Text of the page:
What To Do If Someone Has Your Social Security Number?

Most U.S. citizens are assigned a Social Security number at birth. This nine-digit number establishes a lifelong connection with the Social Security Administration, which maintains records of your wages and earnings and distributes benefits when you reach a qualifying age or disability status.

Since the first Social Security numbers were assigned in 1935, this data point has evolved into the primary method for verifying an individual’s identity for a variety of purposes, from taxes and other government services to health care and credit scoring.

Without a Social Security number, it can be nearly impossible to apply for a job, file your taxes, obtain federal loans, open a bank account or purchase a home. But what to do if someone has your social security number?

Given the immeasurable value of these simple series of numbers, identity thieves have discovered that Social Security number theft can provide a gold mine of potential cash and other benefits. Unfortunately for their victims, repairing the damage left in the aftermath of Social Security number theft is stressful, expensive, and time-consuming.

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What To Do If Someone Has Your Social Security Number?

Keep reading to learn more about the growing problem of Social Security number theft and how to protect yourself from these ruthless criminals.

Common Causes of Social Security Number Theft

The best way to deal with Social Security number theft is to prevent it from happening in the first place. Too many of us get lax with our physical and digital privacy practices, making us vulnerable to this form of identity theft, especially in the following common scenarios:

Physical Theft

Avoid carrying your Social Security card with you on a daily basis. Unless you need to provide it to a new employer or other authorized agency, take it out of your wallet and store it in a secure location, such as a safety deposit box at a bank or a fireproof lockbox at home.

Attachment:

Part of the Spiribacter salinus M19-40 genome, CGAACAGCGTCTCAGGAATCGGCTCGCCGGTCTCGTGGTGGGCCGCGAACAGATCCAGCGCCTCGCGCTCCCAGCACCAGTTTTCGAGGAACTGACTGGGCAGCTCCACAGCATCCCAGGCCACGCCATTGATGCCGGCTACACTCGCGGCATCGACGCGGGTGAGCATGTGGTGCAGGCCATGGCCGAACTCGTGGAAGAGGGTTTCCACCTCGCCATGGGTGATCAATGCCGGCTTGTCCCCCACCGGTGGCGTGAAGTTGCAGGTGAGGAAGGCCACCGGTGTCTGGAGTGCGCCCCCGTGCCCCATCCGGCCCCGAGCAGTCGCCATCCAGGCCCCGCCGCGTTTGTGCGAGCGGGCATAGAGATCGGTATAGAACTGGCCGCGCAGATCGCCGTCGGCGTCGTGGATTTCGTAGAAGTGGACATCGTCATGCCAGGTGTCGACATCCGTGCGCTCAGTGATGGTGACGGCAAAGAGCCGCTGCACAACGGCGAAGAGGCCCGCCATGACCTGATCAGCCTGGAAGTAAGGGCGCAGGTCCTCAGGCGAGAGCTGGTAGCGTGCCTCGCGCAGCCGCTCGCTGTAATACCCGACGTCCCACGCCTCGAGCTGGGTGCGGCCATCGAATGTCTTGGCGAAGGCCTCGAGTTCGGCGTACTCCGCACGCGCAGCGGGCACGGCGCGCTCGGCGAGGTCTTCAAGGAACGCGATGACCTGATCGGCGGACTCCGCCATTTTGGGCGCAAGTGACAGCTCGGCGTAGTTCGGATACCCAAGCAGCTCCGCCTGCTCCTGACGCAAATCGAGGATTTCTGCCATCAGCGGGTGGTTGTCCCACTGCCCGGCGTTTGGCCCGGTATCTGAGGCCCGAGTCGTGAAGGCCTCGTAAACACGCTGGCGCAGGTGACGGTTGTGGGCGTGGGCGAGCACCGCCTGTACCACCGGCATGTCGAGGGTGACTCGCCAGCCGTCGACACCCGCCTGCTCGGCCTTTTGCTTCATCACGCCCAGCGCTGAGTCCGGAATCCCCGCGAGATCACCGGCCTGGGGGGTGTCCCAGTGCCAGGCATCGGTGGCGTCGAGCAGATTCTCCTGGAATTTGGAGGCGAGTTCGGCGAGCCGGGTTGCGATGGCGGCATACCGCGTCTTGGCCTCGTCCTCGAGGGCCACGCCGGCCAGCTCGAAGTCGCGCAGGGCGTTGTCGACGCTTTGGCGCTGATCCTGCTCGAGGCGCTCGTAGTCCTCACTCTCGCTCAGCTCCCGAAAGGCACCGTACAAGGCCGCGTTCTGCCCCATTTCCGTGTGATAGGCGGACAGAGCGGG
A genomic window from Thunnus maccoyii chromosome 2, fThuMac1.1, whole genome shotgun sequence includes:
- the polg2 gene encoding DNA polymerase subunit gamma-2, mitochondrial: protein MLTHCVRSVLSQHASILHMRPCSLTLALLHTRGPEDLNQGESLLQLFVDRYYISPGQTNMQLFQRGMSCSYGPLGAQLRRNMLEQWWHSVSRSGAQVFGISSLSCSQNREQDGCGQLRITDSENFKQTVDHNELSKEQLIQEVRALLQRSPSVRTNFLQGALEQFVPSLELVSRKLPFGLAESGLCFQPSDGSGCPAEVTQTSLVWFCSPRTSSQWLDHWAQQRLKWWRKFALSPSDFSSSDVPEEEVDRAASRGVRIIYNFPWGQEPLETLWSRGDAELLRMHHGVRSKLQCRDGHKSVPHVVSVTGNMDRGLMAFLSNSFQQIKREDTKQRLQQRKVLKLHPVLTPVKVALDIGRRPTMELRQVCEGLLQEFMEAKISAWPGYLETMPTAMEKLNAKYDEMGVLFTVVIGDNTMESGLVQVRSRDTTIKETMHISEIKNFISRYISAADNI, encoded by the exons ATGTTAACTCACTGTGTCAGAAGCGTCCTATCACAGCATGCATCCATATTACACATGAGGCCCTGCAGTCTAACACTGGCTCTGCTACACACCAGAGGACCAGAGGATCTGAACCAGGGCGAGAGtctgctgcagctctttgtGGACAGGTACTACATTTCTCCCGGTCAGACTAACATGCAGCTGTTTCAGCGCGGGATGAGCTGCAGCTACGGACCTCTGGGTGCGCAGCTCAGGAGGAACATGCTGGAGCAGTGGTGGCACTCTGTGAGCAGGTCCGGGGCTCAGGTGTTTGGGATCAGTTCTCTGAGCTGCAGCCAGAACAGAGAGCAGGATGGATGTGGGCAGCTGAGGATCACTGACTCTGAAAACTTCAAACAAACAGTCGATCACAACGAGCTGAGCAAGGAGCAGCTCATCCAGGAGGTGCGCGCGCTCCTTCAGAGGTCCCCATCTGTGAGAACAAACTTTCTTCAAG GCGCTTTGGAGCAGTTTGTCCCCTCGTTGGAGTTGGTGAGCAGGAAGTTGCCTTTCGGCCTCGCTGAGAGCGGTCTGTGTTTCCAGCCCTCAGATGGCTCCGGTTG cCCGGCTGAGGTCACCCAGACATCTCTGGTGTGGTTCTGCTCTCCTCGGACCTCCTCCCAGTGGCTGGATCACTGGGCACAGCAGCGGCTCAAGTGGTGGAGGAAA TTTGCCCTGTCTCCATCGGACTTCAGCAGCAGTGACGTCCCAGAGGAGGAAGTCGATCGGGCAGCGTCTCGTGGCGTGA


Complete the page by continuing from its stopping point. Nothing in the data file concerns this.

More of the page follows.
You should also treat any documents containing your Social Security number, such as income tax returns or medical records, with equal care. Store them in a secure location and shred them if they are no longer needed.

Phishing

This form of online identity theft occurs when cybercriminals create fake websites or emails that appear to come from a reputable source, like your financial institution or health insurance company.

They may ask you to click a link and enter personally identifying information, including your Social Security number, for a seemingly legitimate purpose.

However, they do this, when in fact their motive is to trick you into providing them with the data they need to steal your identity.

Sophisticated phishing attempts can be difficult to spot, but broken or awkward English, misspellings and typos and logos that look “off” can provide clues that a website or email isn’t on the level. If you’re not sure, call the agency or institution to verify the request and their reason for needing the information.

Malware

Malware can occur as part of a phishing attempt, when a scam email convinces you to click a link that automatically downloads malicious software to your computer.

Once your device is infected, all personal information stored on it is at risk of being stolen, and some types of spyware can record future keystrokes and other activity to access your data.

Data Breaches

Mass data breaches have become an almost everyday occurrence in our increasingly digital culture, with cybercriminals gaining access to the stored files of corporate and government databases and mining the personal details of billions of account holders.

For example, a 2019 data breach at the social media behemoth Facebook affected more than 533 million of its users, while state-sponsored Chinese hackers were able to gain access to sensitive Microsoft-based files at more than 30,000 U.S. state and local government agencies and other organizations.

Potential Impacts of Social Security Number Theft

In addition to the physical and emotional stress it imparts, Social Security number theft generates a hefty financial price tag, borne by both individual victims and society as a whole.